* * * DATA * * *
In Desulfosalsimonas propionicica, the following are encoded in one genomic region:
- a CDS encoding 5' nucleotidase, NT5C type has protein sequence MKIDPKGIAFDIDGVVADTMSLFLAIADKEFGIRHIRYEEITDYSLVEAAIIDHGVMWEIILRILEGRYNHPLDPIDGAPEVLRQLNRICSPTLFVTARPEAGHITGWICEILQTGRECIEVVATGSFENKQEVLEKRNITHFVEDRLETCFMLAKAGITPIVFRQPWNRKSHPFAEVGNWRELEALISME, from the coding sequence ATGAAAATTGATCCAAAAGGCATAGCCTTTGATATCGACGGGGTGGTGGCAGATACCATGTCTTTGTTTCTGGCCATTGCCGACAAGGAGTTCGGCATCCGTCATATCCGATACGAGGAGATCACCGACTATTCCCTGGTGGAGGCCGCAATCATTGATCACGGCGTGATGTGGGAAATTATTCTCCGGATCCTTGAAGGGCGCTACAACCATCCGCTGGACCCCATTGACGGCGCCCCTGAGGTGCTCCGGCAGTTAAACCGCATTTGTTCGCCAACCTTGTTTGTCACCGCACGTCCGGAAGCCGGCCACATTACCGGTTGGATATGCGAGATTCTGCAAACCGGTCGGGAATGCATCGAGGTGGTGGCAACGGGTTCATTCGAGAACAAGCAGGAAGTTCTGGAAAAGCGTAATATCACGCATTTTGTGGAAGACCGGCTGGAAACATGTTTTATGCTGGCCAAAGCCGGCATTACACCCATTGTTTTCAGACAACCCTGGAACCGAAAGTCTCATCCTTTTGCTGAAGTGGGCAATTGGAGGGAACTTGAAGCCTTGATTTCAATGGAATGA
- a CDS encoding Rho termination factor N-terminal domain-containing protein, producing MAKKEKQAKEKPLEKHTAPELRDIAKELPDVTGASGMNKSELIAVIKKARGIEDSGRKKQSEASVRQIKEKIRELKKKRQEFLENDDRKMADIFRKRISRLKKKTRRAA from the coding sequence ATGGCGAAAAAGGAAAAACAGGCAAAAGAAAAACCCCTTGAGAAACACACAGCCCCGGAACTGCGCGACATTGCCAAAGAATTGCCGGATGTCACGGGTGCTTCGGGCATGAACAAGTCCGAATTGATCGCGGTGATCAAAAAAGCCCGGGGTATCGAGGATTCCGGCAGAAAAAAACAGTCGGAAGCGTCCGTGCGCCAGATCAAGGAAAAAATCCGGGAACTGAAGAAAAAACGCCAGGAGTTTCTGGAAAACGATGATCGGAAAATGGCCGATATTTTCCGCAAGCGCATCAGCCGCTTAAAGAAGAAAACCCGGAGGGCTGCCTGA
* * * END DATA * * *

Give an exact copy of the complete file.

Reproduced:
In Desulfosalsimonas propionicica, the following are encoded in one genomic region:
- a CDS encoding 5' nucleotidase, NT5C type has protein sequence MKIDPKGIAFDIDGVVADTMSLFLAIADKEFGIRHIRYEEITDYSLVEAAIIDHGVMWEIILRILEGRYNHPLDPIDGAPEVLRQLNRICSPTLFVTARPEAGHITGWICEILQTGRECIEVVATGSFENKQEVLEKRNITHFVEDRLETCFMLAKAGITPIVFRQPWNRKSHPFAEVGNWRELEALISME, from the coding sequence ATGAAAATTGATCCAAAAGGCATAGCCTTTGATATCGACGGGGTGGTGGCAGATACCATGTCTTTGTTTCTGGCCATTGCCGACAAGGAGTTCGGCATCCGTCATATCCGATACGAGGAGATCACCGACTATTCCCTGGTGGAGGCCGCAATCATTGATCACGGCGTGATGTGGGAAATTATTCTCCGGATCCTTGAAGGGCGCTACAACCATCCGCTGGACCCCATTGACGGCGCCCCTGAGGTGCTCCGGCAGTTAAACCGCATTTGTTCGCCAACCTTGTTTGTCACCGCACGTCCGGAAGCCGGCCACATTACCGGTTGGATATGCGAGATTCTGCAAACCGGTCGGGAATGCATCGAGGTGGTGGCAACGGGTTCATTCGAGAACAAGCAGGAAGTTCTGGAAAAGCGTAATATCACGCATTTTGTGGAAGACCGGCTGGAAACATGTTTTATGCTGGCCAAAGCCGGCATTACACCCATTGTTTTCAGACAACCCTGGAACCGAAAGTCTCATCCTTTTGCTGAAGTGGGCAATTGGAGGGAACTTGAAGCCTTGATTTCAATGGAATGA
- a CDS encoding Rho termination factor N-terminal domain-containing protein, producing MAKKEKQAKEKPLEKHTAPELRDIAKELPDVTGASGMNKSELIAVIKKARGIEDSGRKKQSEASVRQIKEKIRELKKKRQEFLENDDRKMADIFRKRISRLKKKTRRAA from the coding sequence ATGGCGAAAAAGGAAAAACAGGCAAAAGAAAAACCCCTTGAGAAACACACAGCCCCGGAACTGCGCGACATTGCCAAAGAATTGCCGGATGTCACGGGTGCTTCGGGCATGAACAAGTCCGAATTGATCGCGGTGATCAAAAAAGCCCGGGGTATCGAGGATTCCGGCAGAAAAAAACAGTCGGAAGCGTCCGTGCGCCAGATCAAGGAAAAAATCCGGGAACTGAAGAAAAAACGCCAGGAGTTTCTGGAAAACGATGATCGGAAAATGGCCGATATTTTCCGCAAGCGCATCAGCCGCTTAAAGAAGAAAACCCGGAGGGCTGCCTGA